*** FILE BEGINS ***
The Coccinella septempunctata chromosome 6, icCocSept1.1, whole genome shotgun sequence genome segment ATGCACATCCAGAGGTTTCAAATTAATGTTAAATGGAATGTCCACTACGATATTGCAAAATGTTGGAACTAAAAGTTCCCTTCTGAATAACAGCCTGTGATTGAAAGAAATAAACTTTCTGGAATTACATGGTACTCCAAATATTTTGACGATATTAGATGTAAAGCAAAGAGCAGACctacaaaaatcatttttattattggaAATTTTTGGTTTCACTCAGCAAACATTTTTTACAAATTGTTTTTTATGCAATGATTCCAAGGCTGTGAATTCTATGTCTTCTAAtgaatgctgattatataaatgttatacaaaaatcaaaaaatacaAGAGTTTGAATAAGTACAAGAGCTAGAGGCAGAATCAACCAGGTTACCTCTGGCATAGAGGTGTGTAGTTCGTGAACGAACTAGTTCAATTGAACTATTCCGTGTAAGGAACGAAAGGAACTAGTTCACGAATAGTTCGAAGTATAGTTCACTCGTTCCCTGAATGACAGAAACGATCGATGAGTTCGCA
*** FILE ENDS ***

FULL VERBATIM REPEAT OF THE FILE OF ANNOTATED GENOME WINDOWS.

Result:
The Coccinella septempunctata chromosome 6, icCocSept1.1, whole genome shotgun sequence genome segment ATGCACATCCAGAGGTTTCAAATTAATGTTAAATGGAATGTCCACTACGATATTGCAAAATGTTGGAACTAAAAGTTCCCTTCTGAATAACAGCCTGTGATTGAAAGAAATAAACTTTCTGGAATTACATGGTACTCCAAATATTTTGACGATATTAGATGTAAAGCAAAGAGCAGACctacaaaaatcatttttattattggaAATTTTTGGTTTCACTCAGCAAACATTTTTTACAAATTGTTTTTTATGCAATGATTCCAAGGCTGTGAATTCTATGTCTTCTAAtgaatgctgattatataaatgttatacaaaaatcaaaaaatacaAGAGTTTGAATAAGTACAAGAGCTAGAGGCAGAATCAACCAGGTTACCTCTGGCATAGAGGTGTGTAGTTCGTGAACGAACTAGTTCAATTGAACTATTCCGTGTAAGGAACGAAAGGAACTAGTTCACGAATAGTTCGAAGTATAGTTCACTCGTTCCCTGAATGACAGAAACGATCGATGAGTTCGCA